Mailing lists typically yield a return of around 2%. I received over 300 orders from this mailing. That is over 20%. It is important to recognize why this worked so well. First of all,  everyone who received a flier was using these very tools. Secondly, big companies don’t want to sell a $10 wrench. They want to sell a truck load of amplifiers at several thousand dollars each or several miles of cable, All the orders were for one tool because they had never heard of us. A few months later I sent out another flyer with more tools and received over 100 orders which were $100-$300 dollars each. Now we were  nationwide. I had to hire some more employees.

Another thing we did which worked very well was [to have] a truck with tools on the road. A customer would call and say they wanted to buy a dozen wrenches so the truck would be there the next morning. They usually bought more than they originally ordered. It is expensive to keep a truck and an employee on the road but it paid off. We took over the tool business in this town. An unforeseen benefit was new products. All cable systems have a box where they throw broken tools. My son Eric would ask to see if any of our tools were returned and none were. Whatever tool was the most prevalent in the box was our next new product guaranteed not to break. After we did this several times the cable companies starting saving the broken tools for us to redesign and make. Our biggest competitor was whining about how bad [the] sales of tools were. It was because he didn’t deliver. We never made money with that truck,  but we built a business.

Now I had 5 men working for me full time. One on the road and 4 of us in the shop making tools. Business was booming. We had 25 products by now and sales had hit $25,000 per month. What I needed was some fancy machinery which I didn’t have. I didn’t have the money to buy the machinery or a shop big enough to use it. Growing New businesses soak up operating capital like a sponge.

All of a sudden, a potential buyer shows up. His sales had dropped 50% [in the] last year and he had fancy machinery sitting around. We soon had a deal. I sold him the rights to my products for 5% of sales for 7 years. I gave him a customer list, a line of products and my son Eric. My son knew a lot about how to make the products. He was in charge of getting the tools made at the new company. He was responsible for ordering materials, Scheduling production and running production. It went smoothly and soon I was getting royalties.  I called it a licensing agreement but my accountant said it was a delayed purchase plan. Anyway, the checks cash the same.

At this time I had about $25,000 in receivables which I was able to collect and $25.000 in inventory which I sold to my licensee because he didn’t have anything to sell. One of the measures of business success is how long does it take to turn over your inventory. One month is outstanding. The shop was working 6 days a week and Sunday was for payroll, taxes, bookkeeping and preparing orders. I hadn’t taken any money out of the business since it started. These were factors which helped make the decision to sell,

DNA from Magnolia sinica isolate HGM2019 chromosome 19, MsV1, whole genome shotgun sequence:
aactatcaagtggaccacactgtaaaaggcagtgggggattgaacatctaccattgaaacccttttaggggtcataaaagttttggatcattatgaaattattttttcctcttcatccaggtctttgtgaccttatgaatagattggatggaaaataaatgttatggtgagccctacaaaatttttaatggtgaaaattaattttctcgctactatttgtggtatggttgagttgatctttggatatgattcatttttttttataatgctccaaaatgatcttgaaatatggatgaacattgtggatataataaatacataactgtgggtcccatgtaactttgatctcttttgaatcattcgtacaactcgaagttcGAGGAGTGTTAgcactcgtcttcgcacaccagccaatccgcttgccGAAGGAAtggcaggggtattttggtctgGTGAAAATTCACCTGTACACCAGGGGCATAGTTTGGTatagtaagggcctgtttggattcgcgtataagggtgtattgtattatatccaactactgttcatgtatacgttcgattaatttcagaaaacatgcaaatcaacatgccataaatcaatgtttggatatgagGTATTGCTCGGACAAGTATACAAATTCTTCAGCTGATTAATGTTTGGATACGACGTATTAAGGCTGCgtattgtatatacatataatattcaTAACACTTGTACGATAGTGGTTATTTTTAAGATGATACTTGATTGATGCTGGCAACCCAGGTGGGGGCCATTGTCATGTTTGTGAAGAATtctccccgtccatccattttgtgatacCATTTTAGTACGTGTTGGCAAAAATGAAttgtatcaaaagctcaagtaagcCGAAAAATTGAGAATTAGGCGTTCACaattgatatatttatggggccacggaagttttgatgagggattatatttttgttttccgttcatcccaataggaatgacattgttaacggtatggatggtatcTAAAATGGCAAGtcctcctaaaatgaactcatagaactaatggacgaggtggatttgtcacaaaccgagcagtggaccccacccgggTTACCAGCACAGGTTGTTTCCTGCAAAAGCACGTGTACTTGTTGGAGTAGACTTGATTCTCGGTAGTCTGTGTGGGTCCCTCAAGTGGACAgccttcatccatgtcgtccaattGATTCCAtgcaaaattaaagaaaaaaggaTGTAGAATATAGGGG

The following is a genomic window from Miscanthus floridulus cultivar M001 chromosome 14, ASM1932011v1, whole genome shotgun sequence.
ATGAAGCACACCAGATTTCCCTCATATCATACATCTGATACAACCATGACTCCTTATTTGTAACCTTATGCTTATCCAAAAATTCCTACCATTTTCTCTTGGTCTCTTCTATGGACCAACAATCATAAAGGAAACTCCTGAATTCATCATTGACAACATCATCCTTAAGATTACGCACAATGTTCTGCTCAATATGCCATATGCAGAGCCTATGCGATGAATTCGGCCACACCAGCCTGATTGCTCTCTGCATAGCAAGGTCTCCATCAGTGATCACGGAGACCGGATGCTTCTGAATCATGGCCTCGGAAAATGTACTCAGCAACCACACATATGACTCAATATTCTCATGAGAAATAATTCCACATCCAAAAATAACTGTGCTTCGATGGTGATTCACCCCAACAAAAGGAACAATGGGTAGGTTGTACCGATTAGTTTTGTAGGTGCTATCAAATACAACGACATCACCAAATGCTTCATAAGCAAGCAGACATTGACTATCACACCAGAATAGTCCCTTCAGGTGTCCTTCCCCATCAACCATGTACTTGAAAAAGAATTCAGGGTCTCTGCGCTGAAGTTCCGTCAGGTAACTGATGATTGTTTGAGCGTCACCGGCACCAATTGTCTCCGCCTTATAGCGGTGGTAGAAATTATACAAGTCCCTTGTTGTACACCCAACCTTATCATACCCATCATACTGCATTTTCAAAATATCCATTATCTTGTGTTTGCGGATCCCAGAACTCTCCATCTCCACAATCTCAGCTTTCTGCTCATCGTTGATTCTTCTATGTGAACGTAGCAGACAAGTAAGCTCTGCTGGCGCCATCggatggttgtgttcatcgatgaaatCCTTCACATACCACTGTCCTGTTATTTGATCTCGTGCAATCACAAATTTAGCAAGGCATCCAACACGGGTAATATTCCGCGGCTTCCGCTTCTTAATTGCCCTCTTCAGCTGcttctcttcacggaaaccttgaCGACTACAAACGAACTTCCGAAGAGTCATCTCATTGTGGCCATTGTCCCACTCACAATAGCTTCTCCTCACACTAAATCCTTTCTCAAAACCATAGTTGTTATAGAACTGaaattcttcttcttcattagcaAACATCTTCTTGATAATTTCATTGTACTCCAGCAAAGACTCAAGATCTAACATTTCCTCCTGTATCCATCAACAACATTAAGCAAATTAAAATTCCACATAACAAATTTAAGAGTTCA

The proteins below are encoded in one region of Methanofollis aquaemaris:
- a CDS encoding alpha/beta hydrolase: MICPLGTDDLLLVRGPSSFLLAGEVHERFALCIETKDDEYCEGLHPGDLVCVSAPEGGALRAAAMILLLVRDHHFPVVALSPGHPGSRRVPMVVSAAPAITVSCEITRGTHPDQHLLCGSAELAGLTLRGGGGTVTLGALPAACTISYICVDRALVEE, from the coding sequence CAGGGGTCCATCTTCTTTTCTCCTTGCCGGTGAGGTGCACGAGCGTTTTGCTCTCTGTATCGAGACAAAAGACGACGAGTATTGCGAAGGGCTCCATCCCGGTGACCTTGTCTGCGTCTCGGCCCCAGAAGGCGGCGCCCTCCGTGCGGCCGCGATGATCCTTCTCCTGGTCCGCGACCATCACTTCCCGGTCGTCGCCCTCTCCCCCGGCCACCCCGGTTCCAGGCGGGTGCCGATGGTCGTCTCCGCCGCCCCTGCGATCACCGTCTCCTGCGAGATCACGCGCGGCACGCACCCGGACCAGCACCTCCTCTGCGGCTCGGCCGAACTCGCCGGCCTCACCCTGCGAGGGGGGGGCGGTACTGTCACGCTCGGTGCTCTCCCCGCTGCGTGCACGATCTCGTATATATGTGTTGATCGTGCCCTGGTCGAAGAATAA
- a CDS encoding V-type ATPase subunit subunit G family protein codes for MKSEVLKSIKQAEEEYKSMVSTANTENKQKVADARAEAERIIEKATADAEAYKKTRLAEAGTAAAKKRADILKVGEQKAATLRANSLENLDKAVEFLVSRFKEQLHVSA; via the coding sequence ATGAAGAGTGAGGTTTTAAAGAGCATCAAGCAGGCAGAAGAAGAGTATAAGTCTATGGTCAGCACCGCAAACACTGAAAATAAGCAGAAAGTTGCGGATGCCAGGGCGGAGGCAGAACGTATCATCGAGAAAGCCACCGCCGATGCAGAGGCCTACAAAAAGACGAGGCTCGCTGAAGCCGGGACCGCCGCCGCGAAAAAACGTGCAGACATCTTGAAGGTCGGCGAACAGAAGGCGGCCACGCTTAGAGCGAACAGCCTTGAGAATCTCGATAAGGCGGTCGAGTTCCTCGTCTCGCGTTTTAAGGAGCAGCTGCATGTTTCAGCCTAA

Afterward, he asked me to see if I could design a crimper that would crimp a connector fitting round instead of the standard hex crimp. The standard hex crimp is on a round cable and it lets water and signal in and signal out. Does that make any sense? I am an engineer by trade, so I did it and it has been a real winner. This is an unusual situation, Using this crimper enables the cable company to use cheaper connectors, saving 5 cents each. If an employee is putting on 50 connectors a day you can see what a saving this new crimper is. The crimper will pay for itself. This tool and the others are being sold all over the world now.

By now the licensee has a factory in the USA, one factory in China, and two factories in India. He just finished building a new house for $11,000,000. This is what new products, intellectual property and hard work can do for you.

 

By Don Kesinger

February 25, 2013 Posted by | Blog, News | | 1 Comment

Reason Magazine: Using Emotion and Faith to Advance their Anti-Patent Agenda

Reason Magazine has released a video, entitled How Patent Trolls Kill Innovation.  The magazine banner states that they support “Free Minds and Free Markets” but this video relies on the same irrational, emotion driven logic as the media.  I cannot point out all the errors in this video, but below I will highlight some of the major points.  Before I do that , let me show some of the sleazy attempts by Reason Magazine to use emotion and hidden assumptions to advance their argument, instead of reason and logic.

Emotion and Faith

*The video starts with the hidden assumption that patents are not property rights – faith not reason.